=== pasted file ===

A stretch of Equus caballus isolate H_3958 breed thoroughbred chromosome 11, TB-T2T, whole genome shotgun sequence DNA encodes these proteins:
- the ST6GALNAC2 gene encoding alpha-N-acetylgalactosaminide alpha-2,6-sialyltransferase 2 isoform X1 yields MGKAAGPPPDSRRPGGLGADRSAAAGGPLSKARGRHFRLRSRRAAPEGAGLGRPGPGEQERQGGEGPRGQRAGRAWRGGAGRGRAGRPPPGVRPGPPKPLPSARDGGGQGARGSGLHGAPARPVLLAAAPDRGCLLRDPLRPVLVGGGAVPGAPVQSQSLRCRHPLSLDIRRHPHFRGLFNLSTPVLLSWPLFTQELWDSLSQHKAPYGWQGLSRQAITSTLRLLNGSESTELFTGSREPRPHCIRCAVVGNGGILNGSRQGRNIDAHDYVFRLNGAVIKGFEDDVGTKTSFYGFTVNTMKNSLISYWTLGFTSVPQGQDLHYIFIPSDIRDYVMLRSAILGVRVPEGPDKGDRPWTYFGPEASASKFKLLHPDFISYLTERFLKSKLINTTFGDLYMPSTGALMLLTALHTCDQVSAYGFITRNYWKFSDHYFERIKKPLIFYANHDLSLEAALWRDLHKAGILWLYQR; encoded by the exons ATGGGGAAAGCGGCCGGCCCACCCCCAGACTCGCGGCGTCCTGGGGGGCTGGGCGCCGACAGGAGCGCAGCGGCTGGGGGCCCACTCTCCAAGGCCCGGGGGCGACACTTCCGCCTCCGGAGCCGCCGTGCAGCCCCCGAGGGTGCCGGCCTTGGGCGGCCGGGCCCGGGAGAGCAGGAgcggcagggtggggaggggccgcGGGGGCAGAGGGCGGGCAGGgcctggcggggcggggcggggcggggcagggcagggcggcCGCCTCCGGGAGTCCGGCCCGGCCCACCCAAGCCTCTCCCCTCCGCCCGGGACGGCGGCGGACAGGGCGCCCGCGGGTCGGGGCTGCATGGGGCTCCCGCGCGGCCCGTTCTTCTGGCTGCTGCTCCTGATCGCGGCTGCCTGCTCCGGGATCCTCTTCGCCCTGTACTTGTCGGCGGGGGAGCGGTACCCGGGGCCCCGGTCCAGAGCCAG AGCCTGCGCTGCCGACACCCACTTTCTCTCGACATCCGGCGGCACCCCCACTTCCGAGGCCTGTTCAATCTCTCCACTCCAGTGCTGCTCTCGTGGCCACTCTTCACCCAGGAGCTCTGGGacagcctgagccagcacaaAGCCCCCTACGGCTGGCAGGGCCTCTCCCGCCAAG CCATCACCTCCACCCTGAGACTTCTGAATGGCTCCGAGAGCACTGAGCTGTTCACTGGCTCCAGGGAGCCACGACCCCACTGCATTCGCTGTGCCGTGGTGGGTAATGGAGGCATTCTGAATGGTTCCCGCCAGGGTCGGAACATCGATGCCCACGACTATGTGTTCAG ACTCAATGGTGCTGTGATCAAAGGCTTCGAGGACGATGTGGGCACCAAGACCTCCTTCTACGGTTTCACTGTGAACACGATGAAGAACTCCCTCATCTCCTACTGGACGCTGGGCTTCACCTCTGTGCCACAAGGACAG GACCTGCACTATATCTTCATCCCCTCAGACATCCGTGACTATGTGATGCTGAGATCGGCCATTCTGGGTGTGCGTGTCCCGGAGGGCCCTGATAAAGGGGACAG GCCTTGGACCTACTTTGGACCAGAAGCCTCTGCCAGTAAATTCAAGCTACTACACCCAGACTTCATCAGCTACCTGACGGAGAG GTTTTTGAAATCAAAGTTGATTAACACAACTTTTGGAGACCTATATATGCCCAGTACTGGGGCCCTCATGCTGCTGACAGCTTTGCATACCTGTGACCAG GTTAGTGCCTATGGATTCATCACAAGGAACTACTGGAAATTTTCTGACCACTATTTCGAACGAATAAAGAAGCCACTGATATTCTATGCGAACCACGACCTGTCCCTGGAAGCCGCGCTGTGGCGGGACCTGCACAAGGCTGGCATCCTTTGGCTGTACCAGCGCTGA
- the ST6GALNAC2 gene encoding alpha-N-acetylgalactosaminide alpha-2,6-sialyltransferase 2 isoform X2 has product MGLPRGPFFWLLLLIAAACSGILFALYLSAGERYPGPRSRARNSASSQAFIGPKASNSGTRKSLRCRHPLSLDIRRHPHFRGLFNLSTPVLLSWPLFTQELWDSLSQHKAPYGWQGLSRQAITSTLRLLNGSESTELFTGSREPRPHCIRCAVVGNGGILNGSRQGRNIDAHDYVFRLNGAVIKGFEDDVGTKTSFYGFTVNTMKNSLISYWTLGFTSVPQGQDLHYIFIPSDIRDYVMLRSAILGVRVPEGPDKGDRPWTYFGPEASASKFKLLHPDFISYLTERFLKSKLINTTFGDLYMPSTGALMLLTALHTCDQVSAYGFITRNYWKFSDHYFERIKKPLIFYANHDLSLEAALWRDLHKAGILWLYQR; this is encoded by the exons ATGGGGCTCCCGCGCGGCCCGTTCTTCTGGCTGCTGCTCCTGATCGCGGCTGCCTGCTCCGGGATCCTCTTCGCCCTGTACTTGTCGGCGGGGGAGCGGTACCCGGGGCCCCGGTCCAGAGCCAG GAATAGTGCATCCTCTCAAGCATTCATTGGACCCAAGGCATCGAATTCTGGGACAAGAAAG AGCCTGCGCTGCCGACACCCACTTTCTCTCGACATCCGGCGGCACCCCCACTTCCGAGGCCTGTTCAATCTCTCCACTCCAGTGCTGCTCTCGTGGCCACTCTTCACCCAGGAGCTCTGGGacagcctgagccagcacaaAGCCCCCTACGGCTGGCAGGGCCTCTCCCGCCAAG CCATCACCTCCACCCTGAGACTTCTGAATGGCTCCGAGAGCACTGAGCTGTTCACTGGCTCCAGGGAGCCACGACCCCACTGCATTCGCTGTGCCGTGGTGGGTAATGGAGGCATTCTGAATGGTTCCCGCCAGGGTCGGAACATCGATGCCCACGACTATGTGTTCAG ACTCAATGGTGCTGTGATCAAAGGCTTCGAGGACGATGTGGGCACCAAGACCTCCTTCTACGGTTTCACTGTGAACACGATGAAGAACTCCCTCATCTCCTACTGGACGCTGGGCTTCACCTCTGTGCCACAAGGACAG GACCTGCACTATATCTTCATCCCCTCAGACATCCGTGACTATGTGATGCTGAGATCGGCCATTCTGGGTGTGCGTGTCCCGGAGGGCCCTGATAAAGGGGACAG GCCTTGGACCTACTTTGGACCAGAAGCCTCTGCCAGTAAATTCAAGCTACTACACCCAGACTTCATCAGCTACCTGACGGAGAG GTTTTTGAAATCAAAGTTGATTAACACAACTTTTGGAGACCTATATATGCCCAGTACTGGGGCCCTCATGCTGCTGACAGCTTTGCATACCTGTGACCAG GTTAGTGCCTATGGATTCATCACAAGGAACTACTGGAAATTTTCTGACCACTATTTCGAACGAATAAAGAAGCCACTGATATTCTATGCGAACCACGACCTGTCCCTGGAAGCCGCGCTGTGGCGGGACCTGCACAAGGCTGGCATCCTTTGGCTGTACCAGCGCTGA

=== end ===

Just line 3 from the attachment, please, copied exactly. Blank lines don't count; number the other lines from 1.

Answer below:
- the ST6GALNAC2 gene encoding alpha-N-acetylgalactosaminide alpha-2,6-sialyltransferase 2 isoform X2 has product MGLPRGPFFWLLLLIAAACSGILFALYLSAGERYPGPRSRARNSASSQAFIGPKASNSGTRKSLRCRHPLSLDIRRHPHFRGLFNLSTPVLLSWPLFTQELWDSLSQHKAPYGWQGLSRQAITSTLRLLNGSESTELFTGSREPRPHCIRCAVVGNGGILNGSRQGRNIDAHDYVFRLNGAVIKGFEDDVGTKTSFYGFTVNTMKNSLISYWTLGFTSVPQGQDLHYIFIPSDIRDYVMLRSAILGVRVPEGPDKGDRPWTYFGPEASASKFKLLHPDFISYLTERFLKSKLINTTFGDLYMPSTGALMLLTALHTCDQVSAYGFITRNYWKFSDHYFERIKKPLIFYANHDLSLEAALWRDLHKAGILWLYQR; this is encoded by the exons ATGGGGCTCCCGCGCGGCCCGTTCTTCTGGCTGCTGCTCCTGATCGCGGCTGCCTGCTCCGGGATCCTCTTCGCCCTGTACTTGTCGGCGGGGGAGCGGTACCCGGGGCCCCGGTCCAGAGCCAG GAATAGTGCATCCTCTCAAGCATTCATTGGACCCAAGGCATCGAATTCTGGGACAAGAAAG AGCCTGCGCTGCCGACACCCACTTTCTCTCGACATCCGGCGGCACCCCCACTTCCGAGGCCTGTTCAATCTCTCCACTCCAGTGCTGCTCTCGTGGCCACTCTTCACCCAGGAGCTCTGGGacagcctgagccagcacaaAGCCCCCTACGGCTGGCAGGGCCTCTCCCGCCAAG CCATCACCTCCACCCTGAGACTTCTGAATGGCTCCGAGAGCACTGAGCTGTTCACTGGCTCCAGGGAGCCACGACCCCACTGCATTCGCTGTGCCGTGGTGGGTAATGGAGGCATTCTGAATGGTTCCCGCCAGGGTCGGAACATCGATGCCCACGACTATGTGTTCAG ACTCAATGGTGCTGTGATCAAAGGCTTCGAGGACGATGTGGGCACCAAGACCTCCTTCTACGGTTTCACTGTGAACACGATGAAGAACTCCCTCATCTCCTACTGGACGCTGGGCTTCACCTCTGTGCCACAAGGACAG GACCTGCACTATATCTTCATCCCCTCAGACATCCGTGACTATGTGATGCTGAGATCGGCCATTCTGGGTGTGCGTGTCCCGGAGGGCCCTGATAAAGGGGACAG GCCTTGGACCTACTTTGGACCAGAAGCCTCTGCCAGTAAATTCAAGCTACTACACCCAGACTTCATCAGCTACCTGACGGAGAG GTTTTTGAAATCAAAGTTGATTAACACAACTTTTGGAGACCTATATATGCCCAGTACTGGGGCCCTCATGCTGCTGACAGCTTTGCATACCTGTGACCAG GTTAGTGCCTATGGATTCATCACAAGGAACTACTGGAAATTTTCTGACCACTATTTCGAACGAATAAAGAAGCCACTGATATTCTATGCGAACCACGACCTGTCCCTGGAAGCCGCGCTGTGGCGGGACCTGCACAAGGCTGGCATCCTTTGGCTGTACCAGCGCTGA